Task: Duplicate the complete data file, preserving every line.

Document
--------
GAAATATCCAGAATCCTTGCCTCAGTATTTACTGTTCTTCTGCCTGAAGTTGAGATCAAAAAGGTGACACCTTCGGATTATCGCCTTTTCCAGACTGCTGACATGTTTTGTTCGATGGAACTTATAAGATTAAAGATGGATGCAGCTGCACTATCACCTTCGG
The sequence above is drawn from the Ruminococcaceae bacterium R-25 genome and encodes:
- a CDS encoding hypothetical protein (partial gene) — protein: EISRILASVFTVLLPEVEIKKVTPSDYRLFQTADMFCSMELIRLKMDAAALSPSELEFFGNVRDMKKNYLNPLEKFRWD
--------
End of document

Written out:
GAAATATCCAGAATCCTTGCCTCAGTATTTACTGTTCTTCTGCCTGAAGTTGAGATCAAAAAGGTGACACCTTCGGATTATCGCCTTTTCCAGACTGCTGACATGTTTTGTTCGATGGAACTTATAAGATTAAAGATGGATGCAGCTGCACTATCACCTTCGG
The sequence above is drawn from the Ruminococcaceae bacterium R-25 genome and encodes:
- a CDS encoding hypothetical protein (partial gene) — protein: EISRILASVFTVLLPEVEIKKVTPSDYRLFQTADMFCSMELIRLKMDAAALSPSELEFFGNVRDMKKNYLNPLEKFRWD